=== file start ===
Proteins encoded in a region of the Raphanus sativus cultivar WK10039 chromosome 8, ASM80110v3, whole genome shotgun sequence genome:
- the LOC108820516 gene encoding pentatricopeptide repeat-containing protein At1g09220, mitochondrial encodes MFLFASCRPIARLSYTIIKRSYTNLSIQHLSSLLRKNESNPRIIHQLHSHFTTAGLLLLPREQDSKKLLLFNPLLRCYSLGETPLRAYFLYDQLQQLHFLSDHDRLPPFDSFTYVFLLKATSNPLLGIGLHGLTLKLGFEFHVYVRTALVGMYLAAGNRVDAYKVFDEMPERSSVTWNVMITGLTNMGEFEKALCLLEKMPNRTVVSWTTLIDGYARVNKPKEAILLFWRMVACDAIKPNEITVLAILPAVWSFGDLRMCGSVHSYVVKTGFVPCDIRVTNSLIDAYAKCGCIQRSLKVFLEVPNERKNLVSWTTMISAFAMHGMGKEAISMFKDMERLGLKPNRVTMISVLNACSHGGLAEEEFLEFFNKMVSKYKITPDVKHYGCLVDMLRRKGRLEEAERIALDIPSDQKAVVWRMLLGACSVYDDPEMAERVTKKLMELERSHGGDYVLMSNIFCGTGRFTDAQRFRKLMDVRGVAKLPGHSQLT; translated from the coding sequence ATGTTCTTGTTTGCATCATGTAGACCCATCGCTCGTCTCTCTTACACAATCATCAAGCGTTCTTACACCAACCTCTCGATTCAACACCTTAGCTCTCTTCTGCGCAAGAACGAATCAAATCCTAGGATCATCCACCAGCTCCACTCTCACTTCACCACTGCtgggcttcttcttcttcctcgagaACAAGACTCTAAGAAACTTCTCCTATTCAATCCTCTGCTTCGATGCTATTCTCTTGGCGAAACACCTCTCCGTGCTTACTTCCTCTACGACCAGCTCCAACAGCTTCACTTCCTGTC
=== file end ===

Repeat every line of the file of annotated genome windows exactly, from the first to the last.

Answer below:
Proteins encoded in a region of the Raphanus sativus cultivar WK10039 chromosome 8, ASM80110v3, whole genome shotgun sequence genome:
- the LOC108820516 gene encoding pentatricopeptide repeat-containing protein At1g09220, mitochondrial encodes MFLFASCRPIARLSYTIIKRSYTNLSIQHLSSLLRKNESNPRIIHQLHSHFTTAGLLLLPREQDSKKLLLFNPLLRCYSLGETPLRAYFLYDQLQQLHFLSDHDRLPPFDSFTYVFLLKATSNPLLGIGLHGLTLKLGFEFHVYVRTALVGMYLAAGNRVDAYKVFDEMPERSSVTWNVMITGLTNMGEFEKALCLLEKMPNRTVVSWTTLIDGYARVNKPKEAILLFWRMVACDAIKPNEITVLAILPAVWSFGDLRMCGSVHSYVVKTGFVPCDIRVTNSLIDAYAKCGCIQRSLKVFLEVPNERKNLVSWTTMISAFAMHGMGKEAISMFKDMERLGLKPNRVTMISVLNACSHGGLAEEEFLEFFNKMVSKYKITPDVKHYGCLVDMLRRKGRLEEAERIALDIPSDQKAVVWRMLLGACSVYDDPEMAERVTKKLMELERSHGGDYVLMSNIFCGTGRFTDAQRFRKLMDVRGVAKLPGHSQLT; translated from the coding sequence ATGTTCTTGTTTGCATCATGTAGACCCATCGCTCGTCTCTCTTACACAATCATCAAGCGTTCTTACACCAACCTCTCGATTCAACACCTTAGCTCTCTTCTGCGCAAGAACGAATCAAATCCTAGGATCATCCACCAGCTCCACTCTCACTTCACCACTGCtgggcttcttcttcttcctcgagaACAAGACTCTAAGAAACTTCTCCTATTCAATCCTCTGCTTCGATGCTATTCTCTTGGCGAAACACCTCTCCGTGCTTACTTCCTCTACGACCAGCTCCAACAGCTTCACTTCCTGTC